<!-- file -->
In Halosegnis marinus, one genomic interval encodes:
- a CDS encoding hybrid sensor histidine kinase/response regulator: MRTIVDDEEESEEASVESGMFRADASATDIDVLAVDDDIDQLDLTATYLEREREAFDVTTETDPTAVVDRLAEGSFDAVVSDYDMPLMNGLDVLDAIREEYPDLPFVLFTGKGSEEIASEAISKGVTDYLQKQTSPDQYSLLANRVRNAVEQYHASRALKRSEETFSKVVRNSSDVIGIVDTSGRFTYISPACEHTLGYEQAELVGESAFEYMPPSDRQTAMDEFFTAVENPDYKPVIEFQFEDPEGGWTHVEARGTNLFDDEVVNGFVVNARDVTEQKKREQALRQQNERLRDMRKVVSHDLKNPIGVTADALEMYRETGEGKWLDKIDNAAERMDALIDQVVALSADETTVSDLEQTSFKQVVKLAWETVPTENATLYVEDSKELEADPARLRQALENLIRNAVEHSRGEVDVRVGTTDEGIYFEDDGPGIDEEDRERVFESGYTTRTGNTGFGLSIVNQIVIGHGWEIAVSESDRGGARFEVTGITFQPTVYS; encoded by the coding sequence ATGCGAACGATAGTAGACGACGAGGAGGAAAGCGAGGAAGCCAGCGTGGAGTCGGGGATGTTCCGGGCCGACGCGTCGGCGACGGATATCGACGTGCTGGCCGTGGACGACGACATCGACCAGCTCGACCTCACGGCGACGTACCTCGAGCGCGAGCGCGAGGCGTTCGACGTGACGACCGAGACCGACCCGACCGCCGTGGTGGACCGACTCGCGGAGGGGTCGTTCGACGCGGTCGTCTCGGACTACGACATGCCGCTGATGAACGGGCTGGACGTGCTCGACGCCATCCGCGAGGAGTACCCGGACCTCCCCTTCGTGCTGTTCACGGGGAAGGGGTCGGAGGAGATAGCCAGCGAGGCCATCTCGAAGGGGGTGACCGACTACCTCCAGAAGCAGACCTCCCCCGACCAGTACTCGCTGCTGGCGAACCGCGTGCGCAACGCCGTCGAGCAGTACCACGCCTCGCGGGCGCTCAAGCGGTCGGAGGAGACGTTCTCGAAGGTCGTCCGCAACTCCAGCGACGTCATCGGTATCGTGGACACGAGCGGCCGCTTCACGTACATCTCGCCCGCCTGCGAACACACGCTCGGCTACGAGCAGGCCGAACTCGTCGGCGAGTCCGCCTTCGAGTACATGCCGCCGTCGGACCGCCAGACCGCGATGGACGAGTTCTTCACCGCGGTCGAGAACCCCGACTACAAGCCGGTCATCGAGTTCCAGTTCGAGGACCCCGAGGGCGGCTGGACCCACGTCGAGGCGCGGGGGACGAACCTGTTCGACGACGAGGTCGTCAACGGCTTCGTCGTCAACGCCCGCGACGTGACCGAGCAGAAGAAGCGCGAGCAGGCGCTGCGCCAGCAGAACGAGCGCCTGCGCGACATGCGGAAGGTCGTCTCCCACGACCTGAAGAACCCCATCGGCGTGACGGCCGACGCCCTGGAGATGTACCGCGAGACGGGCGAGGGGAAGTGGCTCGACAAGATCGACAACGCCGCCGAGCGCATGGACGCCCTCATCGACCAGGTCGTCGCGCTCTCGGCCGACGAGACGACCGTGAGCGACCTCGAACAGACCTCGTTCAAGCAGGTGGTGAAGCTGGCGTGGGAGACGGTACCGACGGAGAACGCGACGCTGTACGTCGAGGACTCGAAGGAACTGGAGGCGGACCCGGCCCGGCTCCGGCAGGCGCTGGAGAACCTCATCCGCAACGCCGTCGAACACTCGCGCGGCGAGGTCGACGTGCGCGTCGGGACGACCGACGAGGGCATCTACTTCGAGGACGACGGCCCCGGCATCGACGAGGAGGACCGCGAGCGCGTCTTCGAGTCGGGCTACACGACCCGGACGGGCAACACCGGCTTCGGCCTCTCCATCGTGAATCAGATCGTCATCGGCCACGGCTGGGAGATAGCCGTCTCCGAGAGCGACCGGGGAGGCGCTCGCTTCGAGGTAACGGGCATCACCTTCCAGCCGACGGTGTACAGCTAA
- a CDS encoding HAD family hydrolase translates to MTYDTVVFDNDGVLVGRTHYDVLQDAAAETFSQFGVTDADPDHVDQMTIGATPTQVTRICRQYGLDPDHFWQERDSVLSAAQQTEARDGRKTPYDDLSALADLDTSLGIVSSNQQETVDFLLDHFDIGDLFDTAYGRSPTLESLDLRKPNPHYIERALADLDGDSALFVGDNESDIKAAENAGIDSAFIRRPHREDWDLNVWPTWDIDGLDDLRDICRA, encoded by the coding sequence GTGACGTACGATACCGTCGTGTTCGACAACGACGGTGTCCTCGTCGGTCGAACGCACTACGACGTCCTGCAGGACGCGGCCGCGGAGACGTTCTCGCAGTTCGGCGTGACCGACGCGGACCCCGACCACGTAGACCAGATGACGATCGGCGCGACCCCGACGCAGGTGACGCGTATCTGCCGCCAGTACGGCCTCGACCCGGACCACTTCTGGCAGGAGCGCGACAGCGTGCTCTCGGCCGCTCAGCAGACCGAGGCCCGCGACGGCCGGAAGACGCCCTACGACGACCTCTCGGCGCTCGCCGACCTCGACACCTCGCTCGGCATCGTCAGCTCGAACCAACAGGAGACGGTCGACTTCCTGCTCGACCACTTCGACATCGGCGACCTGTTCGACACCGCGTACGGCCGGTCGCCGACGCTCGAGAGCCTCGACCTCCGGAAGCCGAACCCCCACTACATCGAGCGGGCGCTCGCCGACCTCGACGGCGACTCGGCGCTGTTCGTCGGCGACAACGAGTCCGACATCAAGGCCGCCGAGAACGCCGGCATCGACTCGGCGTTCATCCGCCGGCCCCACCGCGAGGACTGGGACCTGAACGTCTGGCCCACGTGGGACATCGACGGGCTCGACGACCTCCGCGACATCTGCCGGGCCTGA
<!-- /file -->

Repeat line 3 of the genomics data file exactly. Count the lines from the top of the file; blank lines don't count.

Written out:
- a CDS encoding HAD family hydrolase translates to MTYDTVVFDNDGVLVGRTHYDVLQDAAAETFSQFGVTDADPDHVDQMTIGATPTQVTRICRQYGLDPDHFWQERDSVLSAAQQTEARDGRKTPYDDLSALADLDTSLGIVSSNQQETVDFLLDHFDIGDLFDTAYGRSPTLESLDLRKPNPHYIERALADLDGDSALFVGDNESDIKAAENAGIDSAFIRRPHREDWDLNVWPTWDIDGLDDLRDICRA, encoded by the coding sequence GTGACGTACGATACCGTCGTGTTCGACAACGACGGTGTCCTCGTCGGTCGAACGCACTACGACGTCCTGCAGGACGCGGCCGCGGAGACGTTCTCGCAGTTCGGCGTGACCGACGCGGACCCCGACCACGTAGACCAGATGACGATCGGCGCGACCCCGACGCAGGTGACGCGTATCTGCCGCCAGTACGGCCTCGACCCGGACCACTTCTGGCAGGAGCGCGACAGCGTGCTCTCGGCCGCTCAGCAGACCGAGGCCCGCGACGGCCGGAAGACGCCCTACGACGACCTCTCGGCGCTCGCCGACCTCGACACCTCGCTCGGCATCGTCAGCTCGAACCAACAGGAGACGGTCGACTTCCTGCTCGACCACTTCGACATCGGCGACCTGTTCGACACCGCGTACGGCCGGTCGCCGACGCTCGAGAGCCTCGACCTCCGGAAGCCGAACCCCCACTACATCGAGCGGGCGCTCGCCGACCTCGACGGCGACTCGGCGCTGTTCGTCGGCGACAACGAGTCCGACATCAAGGCCGCCGAGAACGCCGGCATCGACTCGGCGTTCATCCGCCGGCCCCACCGCGAGGACTGGGACCTGAACGTCTGGCCCACGTGGGACATCGACGGGCTCGACGACCTCCGCGACATCTGCCGGGCCTGA